Friday, April 27, 2012

How government services should behave

The Singapore Public Utility Board are rockstars.

I arrived home tonight at 11:00 pm to find no water in my taps. No water. Until that actually happens you have no idea how fundamental it is to your life.

I called the apartment building's 24-hour helpline, only to be told unhelpfully - five calls and three maintenance guys later - that it was my problem, not theirs. Their weird reason was that it was just one flat and not the whole floor. By then it was almost midnight and I still had no water. I had a fight with the guy who told me this, hung up and wandered outside my flat, looking at the stuff there for the tenth time, hoping to spot some magic valve I hadn't seen before. There were none - the only meter outside my door is for electricity; I've never seen the water meter.

I checked online for 24-hour plumbers and found several. Then I registered that if all the taps were dry, it was probably not a plumbing issue but one of supply, which would make it either vandalism or a mistake. Either way, I needed the support of some sort of authority. In any case, I was reluctant to hand over a hundred dollars to a bunch of plumbers for something they may not be able to solve. So I went to the SP Services website and called the first phone number I saw. I eventually got someone who told me I'd called the wrong place. But - and this is a very big but - he didn't stop there. He asked me: "but tell me what assistance you want". So I told him my story and he said he would leave a message for one of the Public Utility Board guys to drop by and check. I thought he meant in the morning, but 40 minutes later, I heard water in the kitchen sink (I had, of course, left the tap on in my dismay). And three minutes after I'd turned it off and done grateful raindances, a PUB engineer arrived at my door to tell me I should inform my building management somebody's messing around in the water meter area and playing with the valves.

It was government service in the best sense. He did not even let me tip him.

Update at 7:30 am: The kinder of the building maintenance guys I had spoken to last night did show up early, as he had promised.

Tuesday, April 10, 2012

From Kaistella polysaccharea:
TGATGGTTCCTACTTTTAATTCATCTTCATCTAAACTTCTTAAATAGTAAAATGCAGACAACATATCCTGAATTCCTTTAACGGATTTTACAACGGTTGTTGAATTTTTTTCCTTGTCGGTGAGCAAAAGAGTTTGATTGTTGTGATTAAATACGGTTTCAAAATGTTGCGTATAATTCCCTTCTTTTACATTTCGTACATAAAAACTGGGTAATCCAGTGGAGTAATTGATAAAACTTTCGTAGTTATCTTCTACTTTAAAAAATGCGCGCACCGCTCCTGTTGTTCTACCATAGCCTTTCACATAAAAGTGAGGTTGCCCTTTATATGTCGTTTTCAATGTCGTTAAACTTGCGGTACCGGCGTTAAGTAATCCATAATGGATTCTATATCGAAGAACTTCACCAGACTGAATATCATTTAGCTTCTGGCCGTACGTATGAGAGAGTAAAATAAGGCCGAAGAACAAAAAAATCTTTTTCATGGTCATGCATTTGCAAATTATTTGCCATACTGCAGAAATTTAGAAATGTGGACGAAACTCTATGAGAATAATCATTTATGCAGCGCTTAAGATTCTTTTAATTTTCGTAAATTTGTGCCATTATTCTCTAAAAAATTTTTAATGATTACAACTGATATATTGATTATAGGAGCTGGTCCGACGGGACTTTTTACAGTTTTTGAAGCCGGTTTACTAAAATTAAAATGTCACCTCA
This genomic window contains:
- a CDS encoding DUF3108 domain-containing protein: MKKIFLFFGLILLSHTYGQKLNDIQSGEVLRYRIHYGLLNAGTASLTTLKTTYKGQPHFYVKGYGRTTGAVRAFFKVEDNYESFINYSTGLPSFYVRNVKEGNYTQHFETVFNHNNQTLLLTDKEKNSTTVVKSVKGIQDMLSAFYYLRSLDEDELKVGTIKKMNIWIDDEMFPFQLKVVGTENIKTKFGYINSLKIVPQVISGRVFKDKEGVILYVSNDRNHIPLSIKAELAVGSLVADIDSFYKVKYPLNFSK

Can you hear the drums Fernando?

I looked up casually from my book somewhere on my train journey this morning, was briefly confused about whether I was coming or going and suddenly realized something very startling, apropos of nothing – I'm happy. I'm almost terminally broke, nearly forty, about 10 kilos over my ideal weight, and my career is a revolving door. And yet somehow I'm happy.

I'm not given to counting my blessings and being grateful. In fact, I usually exist in an exalted state of resentment. I complain all the time. I throw tantrums on the smallest provocation, feel sorry for myself on none at all. And yet somehow I'm happy.

I have a good boss and nice colleagues. At least half my clients respect my work. Having known the other thing, I fully appreciate the importance of these to my overall well-being. Now and then, my Facebook newsfeed throws up a status update from some brand page that I wrote - and I'm reminded afresh that my content calendar was accepted as-is by the client. With no changes at all. Small though it is, that's two doses of job satisfaction a week, the highest rate of my working life.

When I’m done working, I have family and friends, rolled into one, a daily benediction. Actually that’s even when I’m working – I objected to being in the same office as my brother but actually it’s fun.

My flat is in a crummy building that I mutter to myself about every day, but it sits on the edge of a lovely lake that is another daily benediction (hourly on the weekends). And inside, I have room for a study, with a desk by a window through which I can see trees and rain.

Then I returned to my office from the rooftop where I’d been sitting writing this, and I found my life had changed again. It was not a nasty change – far from it – but I will have to uproot at short notice, leave the desk, the window, the lake and the family, start again with new colleagues. And I'm still 10 kilos heavier than I want to be. On the other hand, great problems hold great opportunity, and as a boss once said to me “only stupid people are not nervous”. Especially when I keep getting exactly what I wanted, quite unawares. Maybe that's why I'm happy.

In the words of ABBA, if I had to do the same again, I would, my friend.

Fernando, ABBA. Non-album single, 1975

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